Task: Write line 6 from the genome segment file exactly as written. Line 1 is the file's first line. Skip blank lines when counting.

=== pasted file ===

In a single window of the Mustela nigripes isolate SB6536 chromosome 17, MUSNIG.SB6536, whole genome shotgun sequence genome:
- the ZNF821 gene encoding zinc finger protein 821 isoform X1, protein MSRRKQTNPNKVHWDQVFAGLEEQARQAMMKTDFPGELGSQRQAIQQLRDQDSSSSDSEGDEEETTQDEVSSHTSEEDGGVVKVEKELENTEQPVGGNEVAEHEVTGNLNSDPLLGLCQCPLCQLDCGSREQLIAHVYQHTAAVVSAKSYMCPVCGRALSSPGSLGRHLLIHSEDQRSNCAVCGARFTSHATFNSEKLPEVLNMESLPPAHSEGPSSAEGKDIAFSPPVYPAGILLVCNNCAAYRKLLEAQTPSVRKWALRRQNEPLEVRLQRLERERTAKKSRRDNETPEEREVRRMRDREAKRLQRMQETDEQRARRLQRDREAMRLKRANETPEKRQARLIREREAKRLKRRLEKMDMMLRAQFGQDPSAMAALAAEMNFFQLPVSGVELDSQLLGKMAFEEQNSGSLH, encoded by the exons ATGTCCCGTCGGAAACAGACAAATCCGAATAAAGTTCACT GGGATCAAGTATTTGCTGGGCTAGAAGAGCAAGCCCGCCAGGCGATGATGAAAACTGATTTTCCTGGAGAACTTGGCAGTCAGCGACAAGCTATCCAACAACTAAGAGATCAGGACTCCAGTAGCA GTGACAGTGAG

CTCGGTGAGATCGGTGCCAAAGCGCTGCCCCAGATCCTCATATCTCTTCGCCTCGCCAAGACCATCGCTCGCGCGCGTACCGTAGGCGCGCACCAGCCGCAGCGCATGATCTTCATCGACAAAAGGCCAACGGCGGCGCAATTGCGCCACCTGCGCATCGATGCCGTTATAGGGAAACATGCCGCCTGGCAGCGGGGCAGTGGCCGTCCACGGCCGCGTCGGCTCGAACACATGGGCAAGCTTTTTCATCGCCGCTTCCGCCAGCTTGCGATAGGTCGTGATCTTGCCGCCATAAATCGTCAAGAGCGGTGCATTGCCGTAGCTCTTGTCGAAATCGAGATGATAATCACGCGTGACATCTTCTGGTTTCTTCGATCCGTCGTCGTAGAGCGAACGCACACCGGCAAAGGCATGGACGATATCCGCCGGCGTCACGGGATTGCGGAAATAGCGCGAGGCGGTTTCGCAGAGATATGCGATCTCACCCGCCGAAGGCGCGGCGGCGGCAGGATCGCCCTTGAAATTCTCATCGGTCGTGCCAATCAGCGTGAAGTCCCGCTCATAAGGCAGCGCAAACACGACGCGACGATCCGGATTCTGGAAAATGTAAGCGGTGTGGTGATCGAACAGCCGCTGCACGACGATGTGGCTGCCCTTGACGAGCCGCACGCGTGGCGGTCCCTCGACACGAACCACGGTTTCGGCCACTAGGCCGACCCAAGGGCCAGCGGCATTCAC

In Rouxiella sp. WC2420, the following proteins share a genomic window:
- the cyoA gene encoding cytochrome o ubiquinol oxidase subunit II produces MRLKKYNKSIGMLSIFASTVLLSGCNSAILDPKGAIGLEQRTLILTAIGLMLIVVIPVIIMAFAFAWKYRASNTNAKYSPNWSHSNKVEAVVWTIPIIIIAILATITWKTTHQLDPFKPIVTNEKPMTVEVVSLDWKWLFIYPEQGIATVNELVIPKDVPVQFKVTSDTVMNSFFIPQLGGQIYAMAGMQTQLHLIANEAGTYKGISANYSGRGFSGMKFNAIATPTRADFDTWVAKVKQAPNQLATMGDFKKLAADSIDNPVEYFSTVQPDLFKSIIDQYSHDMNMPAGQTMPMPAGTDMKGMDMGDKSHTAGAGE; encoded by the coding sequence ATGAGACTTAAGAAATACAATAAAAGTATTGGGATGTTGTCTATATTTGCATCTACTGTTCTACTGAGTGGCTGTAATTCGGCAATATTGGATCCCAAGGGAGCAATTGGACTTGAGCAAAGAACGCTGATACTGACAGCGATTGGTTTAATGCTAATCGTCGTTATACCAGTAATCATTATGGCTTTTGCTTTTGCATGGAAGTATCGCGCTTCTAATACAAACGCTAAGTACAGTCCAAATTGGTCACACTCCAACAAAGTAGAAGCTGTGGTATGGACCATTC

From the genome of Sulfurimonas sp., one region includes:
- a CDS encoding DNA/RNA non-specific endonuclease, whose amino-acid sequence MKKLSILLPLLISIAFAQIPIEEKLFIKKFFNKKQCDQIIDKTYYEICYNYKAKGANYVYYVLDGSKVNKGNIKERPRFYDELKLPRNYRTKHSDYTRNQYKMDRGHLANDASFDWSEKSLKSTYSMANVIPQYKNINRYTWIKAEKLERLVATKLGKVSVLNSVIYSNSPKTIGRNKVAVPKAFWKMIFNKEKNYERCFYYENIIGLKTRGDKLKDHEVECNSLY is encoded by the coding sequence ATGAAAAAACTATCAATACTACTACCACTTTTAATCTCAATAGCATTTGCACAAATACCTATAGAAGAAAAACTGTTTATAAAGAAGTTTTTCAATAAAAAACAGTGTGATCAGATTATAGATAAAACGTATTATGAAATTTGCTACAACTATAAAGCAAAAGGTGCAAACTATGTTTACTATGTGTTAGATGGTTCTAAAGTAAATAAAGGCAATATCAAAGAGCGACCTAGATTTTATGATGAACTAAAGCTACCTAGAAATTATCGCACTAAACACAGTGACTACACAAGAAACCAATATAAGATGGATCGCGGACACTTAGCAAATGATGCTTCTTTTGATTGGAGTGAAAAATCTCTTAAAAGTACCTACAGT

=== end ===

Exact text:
From the genome of Sulfurimonas sp., one region includes: